Dont compare VE Day to the current pandemic The Tonic www.thetonic.co.uk

I’m sick of the pandemic being compared to WWII

VE Day this year marks the 75 year anniversary of Victory in Europe, the official day the Allies accepted surrender from Nazi Germany. We asked Tonic readers whether they felt there were comparisons to be drawn with the current community response.

Did they feel people were pulling together and supporting each other in the same way? The overwhelming answer was a no, with many citing panic buying and selfishness as examples of poor behaviour.

Others though were keen to identify that communities were pulling together to support each other and that there had been really heart-warming experiences. And also pointed out that this has been a sudden experience for what is essentially an affluent country. People in the UK have been used to material goods on tap. For many it’s been a real culture shock.

We interviewed two readers with separate experiences.

Sue’s story

I’m in North Nottinghamshire, in a large village with local shops. In my community there doesn’t appear to have been any anti-social behaviour. Everyone seems to have pulled together. Lots of offers of help and sharing. Gifts of home baking and flowers left at gate of people like me in the vulnerable group.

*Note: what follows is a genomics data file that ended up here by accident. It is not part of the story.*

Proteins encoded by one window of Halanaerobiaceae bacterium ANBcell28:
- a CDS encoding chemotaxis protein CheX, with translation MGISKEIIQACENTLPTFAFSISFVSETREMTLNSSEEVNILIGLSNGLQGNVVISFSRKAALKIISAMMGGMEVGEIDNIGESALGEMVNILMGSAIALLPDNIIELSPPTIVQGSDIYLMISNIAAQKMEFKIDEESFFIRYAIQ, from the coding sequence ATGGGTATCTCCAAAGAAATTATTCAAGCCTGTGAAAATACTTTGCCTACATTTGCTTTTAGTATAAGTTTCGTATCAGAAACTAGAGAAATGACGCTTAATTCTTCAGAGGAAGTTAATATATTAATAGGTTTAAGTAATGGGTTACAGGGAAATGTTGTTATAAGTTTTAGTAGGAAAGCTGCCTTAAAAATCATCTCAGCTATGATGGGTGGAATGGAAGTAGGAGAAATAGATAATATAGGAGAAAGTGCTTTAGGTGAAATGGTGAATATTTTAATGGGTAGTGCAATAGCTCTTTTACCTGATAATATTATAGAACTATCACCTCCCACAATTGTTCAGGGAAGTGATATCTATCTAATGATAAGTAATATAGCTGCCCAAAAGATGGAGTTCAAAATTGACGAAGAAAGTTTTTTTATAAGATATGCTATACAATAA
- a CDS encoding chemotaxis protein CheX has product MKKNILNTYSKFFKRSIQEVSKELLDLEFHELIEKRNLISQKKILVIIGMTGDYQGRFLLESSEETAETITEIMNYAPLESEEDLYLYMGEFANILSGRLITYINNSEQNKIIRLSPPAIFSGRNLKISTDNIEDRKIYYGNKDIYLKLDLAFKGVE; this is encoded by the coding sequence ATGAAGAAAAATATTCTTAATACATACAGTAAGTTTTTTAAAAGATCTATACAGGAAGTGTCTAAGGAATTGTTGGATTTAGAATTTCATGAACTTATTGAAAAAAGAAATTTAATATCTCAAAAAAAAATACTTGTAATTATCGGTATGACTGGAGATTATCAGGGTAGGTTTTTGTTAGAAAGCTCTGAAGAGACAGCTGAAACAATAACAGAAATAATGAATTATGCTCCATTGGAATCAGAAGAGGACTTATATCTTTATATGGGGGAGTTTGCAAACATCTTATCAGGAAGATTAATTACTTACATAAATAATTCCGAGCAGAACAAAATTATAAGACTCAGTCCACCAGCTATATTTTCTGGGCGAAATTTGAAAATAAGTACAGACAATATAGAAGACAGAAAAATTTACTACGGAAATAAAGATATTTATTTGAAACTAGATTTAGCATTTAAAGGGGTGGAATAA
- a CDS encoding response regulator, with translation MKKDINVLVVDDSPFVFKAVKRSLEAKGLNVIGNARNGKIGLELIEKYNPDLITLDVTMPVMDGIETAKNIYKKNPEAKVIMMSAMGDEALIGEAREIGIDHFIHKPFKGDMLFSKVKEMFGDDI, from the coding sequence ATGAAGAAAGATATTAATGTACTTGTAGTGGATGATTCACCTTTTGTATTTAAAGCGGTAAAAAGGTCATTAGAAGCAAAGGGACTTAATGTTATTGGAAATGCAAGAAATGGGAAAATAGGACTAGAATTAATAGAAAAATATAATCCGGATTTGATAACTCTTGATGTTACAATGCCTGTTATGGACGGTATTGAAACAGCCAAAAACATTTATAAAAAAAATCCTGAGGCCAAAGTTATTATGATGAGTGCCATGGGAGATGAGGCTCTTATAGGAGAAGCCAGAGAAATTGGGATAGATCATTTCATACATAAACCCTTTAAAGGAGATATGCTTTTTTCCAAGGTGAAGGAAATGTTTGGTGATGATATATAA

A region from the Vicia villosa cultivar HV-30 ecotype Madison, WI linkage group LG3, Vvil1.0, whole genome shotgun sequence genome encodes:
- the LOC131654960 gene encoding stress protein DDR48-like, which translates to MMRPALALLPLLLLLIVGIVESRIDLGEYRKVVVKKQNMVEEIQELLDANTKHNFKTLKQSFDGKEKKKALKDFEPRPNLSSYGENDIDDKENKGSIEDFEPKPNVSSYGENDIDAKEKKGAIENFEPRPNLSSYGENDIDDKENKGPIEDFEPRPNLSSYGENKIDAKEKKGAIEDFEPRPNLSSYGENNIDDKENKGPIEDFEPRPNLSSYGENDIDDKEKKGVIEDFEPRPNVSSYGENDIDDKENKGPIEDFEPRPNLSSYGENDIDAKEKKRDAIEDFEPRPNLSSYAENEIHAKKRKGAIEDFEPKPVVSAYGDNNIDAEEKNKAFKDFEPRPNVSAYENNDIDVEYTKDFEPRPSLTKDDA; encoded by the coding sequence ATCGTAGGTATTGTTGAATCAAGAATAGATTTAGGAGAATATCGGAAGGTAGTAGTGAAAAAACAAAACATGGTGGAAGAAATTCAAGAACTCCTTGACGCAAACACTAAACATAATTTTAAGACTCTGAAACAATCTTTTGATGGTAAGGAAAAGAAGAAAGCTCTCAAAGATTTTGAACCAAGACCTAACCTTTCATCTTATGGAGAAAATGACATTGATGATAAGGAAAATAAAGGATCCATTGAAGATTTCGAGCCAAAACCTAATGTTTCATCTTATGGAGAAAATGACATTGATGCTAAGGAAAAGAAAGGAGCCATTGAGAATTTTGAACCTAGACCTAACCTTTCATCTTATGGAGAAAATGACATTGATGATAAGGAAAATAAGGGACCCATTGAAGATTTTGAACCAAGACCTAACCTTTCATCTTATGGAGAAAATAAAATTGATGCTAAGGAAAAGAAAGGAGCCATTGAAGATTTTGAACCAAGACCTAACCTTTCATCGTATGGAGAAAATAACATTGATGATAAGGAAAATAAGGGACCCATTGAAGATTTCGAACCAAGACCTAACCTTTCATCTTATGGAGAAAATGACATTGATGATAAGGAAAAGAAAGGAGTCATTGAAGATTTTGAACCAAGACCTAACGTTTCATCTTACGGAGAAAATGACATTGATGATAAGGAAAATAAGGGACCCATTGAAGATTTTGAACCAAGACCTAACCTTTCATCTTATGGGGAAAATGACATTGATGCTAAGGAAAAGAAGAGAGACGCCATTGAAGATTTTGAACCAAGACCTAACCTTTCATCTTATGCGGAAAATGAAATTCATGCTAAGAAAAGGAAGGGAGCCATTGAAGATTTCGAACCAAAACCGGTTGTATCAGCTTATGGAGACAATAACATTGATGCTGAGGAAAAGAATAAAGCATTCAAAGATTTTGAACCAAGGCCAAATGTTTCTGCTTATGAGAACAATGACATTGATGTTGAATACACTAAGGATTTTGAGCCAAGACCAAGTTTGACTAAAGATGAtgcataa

I’ve tried to help too. I’ve ‘played’ games with neighbours’ children over the garden wall so parents get five minutes, as there’s not much else I can do to help.

 

Walking the dog, social distancing has been adhered to, even by teens and children

 

Walking the dog, social distancing has been adhered to, even by teens and children. Always with a smile and quick word. In my location they couldn’t behave better. It’s been lovely having so much support and semi strangers have become friends.

I’m a retired teacher, but do tuition with ‘out of school’ students. The agency were well ahead of lockdown, and we were ready for online tutoring before lockdown as many tutors like myself come into the ‘at risk’ category.

I work daily on line with my Year 11s. It’s working well and we’re hopeful for good GCSE grades. For my students it’s a bonus not having to sit exams. Personally I’ve not seen anything bad.

The worst for me is not being able to visit my 95 year old aunt. Her care home staff have been amazing though at keeping family in some sort of contact, despite already being very overworked. It’s hard though – we’ve had relatives not being at the side of the dying and not being able to attend funerals.

On the down side, I’ve seen some vandalism of and stealing essential workers’ property. And my son having to collect the children of NHS staff in a mini bus, and work with them with no protective clothing. There’s always silly people flouting advice too.

 

I believe that going through my husband’s illness and death has prepared me for this

 

And the best things? Having time to get to know three sets of new neighbours! Time to do the things I’ve intended to do over the years, and time to communicate with friends around the country and abroad.

I believe that going through my husband’s illness and death five years ago and long period of grief has prepared me for this. My widowed friends’ community around the world agrees.

Very little could be as bad as that, and it taught me that sometimes there’s absolutely nothing you can do about a situation except accept it and try and do the best you can through it.